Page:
So it sounds like I need to find someone in the Albany NY area with a big enough anodizing tank to handle an 8' circle. Take the thing apart, get them to chemically strip the pieces. Then fix the pieces, then bring them back for anodizing.

And if the pieces are going to float, provide generous compensation for the added effort.

I'm not sure what protocol is on this forum for asking such questions, but does anyone have any recommendations for an anodizer in the Albany (or NYC) area with a tank big enough, who might be willing to do it?

Dave Cole
Sculptor and Art Restorer - Hudson, New York
^

  ^- Privately respond to this RFQ -^

----
Ed. note: As always, gentle readers, technical replies in public and commercial replies in private please ( huh? why?)


January 12, 2022

A. It is difficult to judge from the pictures, but if it was sitting outside for this long, it is a good bet that it will have deep corrosion pitting especially at places that hold on to moisture (be it condensation or rain). If the pits are there, it will look like a mess after anodizing; those pits trap acid and will leak during sealing, and then with time you can expect it to corrode near those spots much quicker than when it was made new.

Hence I'd use paint, automotive, mix base to mimic the original texture/color when viewed from the average distance people used to see the structure, and then clearcoat it with additive that makes it look slightly matte, which is how I'd expect the original finish looked like new, this also allows you to treat the parts to any repairs necessary to get the smooth finish, which would be very difficult to do if the part would be simply stripped and re-anodized.

I wouldn't call the paint as the "cheap" option, rather the much more sensible one, it will be much easier to guarantee the result when compared to the re-anodizing option.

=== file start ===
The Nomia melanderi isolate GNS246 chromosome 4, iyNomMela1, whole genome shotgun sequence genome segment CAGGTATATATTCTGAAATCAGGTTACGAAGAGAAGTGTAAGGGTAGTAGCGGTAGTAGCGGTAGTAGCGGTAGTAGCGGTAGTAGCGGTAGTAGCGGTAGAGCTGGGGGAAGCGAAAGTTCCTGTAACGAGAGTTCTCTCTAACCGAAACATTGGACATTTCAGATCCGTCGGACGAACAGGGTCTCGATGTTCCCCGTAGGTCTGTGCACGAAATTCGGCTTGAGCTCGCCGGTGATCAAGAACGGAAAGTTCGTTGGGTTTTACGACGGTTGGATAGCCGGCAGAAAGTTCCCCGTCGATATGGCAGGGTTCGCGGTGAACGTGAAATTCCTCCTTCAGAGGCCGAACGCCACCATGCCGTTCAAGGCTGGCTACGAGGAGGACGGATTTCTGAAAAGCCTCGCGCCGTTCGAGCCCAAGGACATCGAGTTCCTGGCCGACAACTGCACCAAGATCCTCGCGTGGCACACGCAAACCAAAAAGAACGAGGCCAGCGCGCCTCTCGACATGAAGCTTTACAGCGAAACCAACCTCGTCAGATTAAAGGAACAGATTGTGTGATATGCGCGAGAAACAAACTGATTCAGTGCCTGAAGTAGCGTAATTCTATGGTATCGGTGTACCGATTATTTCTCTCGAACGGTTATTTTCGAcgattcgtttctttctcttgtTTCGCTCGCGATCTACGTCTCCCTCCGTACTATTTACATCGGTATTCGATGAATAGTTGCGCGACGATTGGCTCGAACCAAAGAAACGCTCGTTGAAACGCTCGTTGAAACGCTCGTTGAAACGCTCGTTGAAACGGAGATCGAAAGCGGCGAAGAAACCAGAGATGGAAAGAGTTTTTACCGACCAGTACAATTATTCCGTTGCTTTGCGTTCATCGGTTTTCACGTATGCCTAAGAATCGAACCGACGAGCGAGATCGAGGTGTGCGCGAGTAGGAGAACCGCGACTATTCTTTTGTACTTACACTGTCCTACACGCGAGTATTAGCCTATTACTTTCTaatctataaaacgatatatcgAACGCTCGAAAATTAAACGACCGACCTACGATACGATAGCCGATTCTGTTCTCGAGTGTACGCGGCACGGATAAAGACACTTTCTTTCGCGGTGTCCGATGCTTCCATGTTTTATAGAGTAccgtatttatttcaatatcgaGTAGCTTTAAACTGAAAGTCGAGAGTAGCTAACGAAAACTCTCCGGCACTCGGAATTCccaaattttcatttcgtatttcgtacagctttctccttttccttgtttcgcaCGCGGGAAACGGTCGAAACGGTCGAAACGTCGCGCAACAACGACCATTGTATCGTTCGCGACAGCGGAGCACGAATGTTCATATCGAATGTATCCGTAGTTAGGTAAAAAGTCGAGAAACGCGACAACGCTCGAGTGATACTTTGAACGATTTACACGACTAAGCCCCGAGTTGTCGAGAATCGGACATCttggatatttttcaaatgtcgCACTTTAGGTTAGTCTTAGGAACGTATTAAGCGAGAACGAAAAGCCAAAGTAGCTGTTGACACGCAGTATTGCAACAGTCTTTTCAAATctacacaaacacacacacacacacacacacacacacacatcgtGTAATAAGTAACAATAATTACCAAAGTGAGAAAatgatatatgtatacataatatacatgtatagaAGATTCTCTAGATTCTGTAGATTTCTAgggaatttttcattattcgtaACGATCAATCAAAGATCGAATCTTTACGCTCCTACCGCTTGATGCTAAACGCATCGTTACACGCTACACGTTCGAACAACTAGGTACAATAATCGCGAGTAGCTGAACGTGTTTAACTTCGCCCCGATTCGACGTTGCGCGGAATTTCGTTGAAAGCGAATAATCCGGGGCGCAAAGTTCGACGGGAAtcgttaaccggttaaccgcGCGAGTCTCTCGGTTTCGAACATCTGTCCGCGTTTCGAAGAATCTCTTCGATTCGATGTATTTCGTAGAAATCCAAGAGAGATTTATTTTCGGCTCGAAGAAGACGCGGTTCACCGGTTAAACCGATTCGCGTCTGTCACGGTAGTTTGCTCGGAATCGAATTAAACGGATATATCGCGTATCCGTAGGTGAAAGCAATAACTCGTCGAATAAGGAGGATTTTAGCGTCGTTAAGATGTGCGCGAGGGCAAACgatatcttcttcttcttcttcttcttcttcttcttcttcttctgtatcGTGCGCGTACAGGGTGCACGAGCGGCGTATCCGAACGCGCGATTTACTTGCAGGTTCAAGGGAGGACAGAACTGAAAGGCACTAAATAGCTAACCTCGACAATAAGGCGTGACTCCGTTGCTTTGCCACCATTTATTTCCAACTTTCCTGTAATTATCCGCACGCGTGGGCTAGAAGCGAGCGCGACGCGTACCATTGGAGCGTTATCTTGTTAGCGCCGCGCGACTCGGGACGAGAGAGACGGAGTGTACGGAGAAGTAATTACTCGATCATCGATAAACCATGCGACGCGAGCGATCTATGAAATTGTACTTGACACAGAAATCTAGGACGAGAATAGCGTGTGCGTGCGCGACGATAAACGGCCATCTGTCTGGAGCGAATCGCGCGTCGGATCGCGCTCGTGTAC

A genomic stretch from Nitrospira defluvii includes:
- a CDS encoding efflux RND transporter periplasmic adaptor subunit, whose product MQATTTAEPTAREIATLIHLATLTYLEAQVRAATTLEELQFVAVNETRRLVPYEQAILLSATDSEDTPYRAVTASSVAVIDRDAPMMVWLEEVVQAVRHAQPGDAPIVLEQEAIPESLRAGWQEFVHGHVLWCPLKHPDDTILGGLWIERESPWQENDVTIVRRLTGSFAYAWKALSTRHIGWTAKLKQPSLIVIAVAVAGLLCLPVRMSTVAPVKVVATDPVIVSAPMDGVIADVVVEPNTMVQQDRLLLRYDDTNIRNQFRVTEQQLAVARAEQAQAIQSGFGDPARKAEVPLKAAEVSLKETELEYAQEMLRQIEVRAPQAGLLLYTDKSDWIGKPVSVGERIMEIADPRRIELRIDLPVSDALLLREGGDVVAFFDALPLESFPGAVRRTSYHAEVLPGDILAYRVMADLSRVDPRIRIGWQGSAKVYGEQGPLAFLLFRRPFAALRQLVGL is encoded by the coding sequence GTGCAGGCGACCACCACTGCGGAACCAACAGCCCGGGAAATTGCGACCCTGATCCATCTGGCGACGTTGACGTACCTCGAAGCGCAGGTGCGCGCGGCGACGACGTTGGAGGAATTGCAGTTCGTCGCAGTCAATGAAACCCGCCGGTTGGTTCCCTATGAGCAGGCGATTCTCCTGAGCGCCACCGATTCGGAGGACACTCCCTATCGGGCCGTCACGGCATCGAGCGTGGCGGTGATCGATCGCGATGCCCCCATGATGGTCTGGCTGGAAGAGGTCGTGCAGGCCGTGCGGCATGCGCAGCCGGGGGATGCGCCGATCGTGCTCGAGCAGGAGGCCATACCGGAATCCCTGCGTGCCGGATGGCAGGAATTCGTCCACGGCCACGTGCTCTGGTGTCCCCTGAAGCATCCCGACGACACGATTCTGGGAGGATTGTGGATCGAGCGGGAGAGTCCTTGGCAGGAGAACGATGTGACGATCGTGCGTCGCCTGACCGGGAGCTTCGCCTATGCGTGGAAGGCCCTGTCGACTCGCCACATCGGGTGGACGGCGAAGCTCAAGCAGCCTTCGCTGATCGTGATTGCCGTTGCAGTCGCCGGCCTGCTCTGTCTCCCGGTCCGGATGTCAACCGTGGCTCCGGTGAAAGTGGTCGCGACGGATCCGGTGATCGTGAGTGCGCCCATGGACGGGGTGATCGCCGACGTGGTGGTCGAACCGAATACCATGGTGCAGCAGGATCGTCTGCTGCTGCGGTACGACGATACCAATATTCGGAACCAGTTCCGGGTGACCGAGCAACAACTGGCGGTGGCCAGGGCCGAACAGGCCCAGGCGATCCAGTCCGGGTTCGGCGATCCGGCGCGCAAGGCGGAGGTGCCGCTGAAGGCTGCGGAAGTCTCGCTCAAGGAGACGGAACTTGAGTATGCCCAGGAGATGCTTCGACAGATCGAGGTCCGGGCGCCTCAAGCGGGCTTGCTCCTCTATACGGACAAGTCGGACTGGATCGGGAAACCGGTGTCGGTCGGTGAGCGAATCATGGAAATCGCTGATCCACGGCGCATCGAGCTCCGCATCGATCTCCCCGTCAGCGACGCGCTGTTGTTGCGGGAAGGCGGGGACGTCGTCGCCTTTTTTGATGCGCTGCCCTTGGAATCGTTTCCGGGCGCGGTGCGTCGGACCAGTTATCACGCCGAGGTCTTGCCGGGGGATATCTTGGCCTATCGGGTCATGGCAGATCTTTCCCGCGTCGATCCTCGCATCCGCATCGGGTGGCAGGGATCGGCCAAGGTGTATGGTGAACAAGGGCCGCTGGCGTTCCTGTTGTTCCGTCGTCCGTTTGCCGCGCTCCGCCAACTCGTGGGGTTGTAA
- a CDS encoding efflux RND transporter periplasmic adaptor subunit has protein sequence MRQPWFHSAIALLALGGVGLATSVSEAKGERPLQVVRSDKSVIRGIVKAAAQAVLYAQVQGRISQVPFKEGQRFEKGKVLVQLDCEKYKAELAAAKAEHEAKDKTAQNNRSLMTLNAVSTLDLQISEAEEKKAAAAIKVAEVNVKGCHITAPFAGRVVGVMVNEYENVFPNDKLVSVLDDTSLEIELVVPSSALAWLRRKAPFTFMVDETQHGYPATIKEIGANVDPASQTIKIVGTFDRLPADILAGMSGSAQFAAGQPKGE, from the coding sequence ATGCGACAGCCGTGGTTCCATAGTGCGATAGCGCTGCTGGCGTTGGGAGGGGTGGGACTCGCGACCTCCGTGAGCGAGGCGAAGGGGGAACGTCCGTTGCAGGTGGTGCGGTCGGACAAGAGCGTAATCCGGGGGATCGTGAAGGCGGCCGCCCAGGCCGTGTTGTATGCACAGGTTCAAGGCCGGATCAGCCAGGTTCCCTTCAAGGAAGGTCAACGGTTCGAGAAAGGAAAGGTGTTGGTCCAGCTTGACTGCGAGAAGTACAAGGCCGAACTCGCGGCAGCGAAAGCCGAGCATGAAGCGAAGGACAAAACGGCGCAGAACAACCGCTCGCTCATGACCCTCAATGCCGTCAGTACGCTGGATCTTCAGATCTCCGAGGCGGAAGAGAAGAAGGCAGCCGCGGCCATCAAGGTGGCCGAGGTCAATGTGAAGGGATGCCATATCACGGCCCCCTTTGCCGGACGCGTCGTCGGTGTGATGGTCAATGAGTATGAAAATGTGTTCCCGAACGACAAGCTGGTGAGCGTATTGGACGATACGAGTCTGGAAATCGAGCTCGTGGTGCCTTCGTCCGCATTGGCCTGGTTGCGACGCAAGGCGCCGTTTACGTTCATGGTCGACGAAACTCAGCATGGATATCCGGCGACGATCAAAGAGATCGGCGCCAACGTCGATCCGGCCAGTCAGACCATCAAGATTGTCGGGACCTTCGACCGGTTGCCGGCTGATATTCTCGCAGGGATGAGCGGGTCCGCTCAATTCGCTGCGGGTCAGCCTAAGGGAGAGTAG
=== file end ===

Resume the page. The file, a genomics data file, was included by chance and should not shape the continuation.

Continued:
Janis Ziemelis
- Riga, Latvia
^


January 12, 2022

thumbs up sign Wow! Thank you. I am so glad I asked. This forum really is a bright spot in an internet that is often anything but.

That sounds like good advice -- plus, painting I can do in my own shop where I have control over the quality of the job done. I will switch to another posting to ask advice on prepping aluminum for auto paint.

Dave Cole [returning]
Artist and art restorer - Hudson New York
^

  ^- Privately respond to this RFQ -^

----
Ed. note: As always, gentle readers, technical replies in public and commercial replies in private please ( huh? why?)


February 8, 2022

thumbs up sign Thank you all for helping out with this project; having a resource like this available is amazing.

RFQ: The client wants to re-anodize the sculpture, and money is no object. (I have an idea that the piece may be quite/astonishingly valuable, and needs to be kept as original as possible.)

A question then: I understand that acids from the anodizing will get trapped in any pitting from corrosion, correct? What if the entire thing were sanded by hand? Sand off all the anodizing and get to the very bottom of those little pits before proceeding. Cost is truly not a consideration on this job, so taking a literal month of skilled labor-billed shop time to do nothing but sand it isn't a problem at all.

If I delivered the pieces to the anodizer sanded totally clean, would it work to reanodize it?

I believe that this RFQ is open to the public at this point, and I badly need an anodizer in the New York/New England area able to anodize an 8 foot diameter circle. If anyone knows one, please DM me.

Thanks again,
Dave

Dave Cole [returning]
Art restorer - Hudson, NY (upstate New York)
^

  ^- Privately respond to this RFQ -^

----
Ed. note: As always, gentle readers, technical replies in public and commercial replies in private please ( huh? why?)




Closely related Q&A's, oldest first:

2004
Readers: Here's a bit of Steve's cool work!
27314-2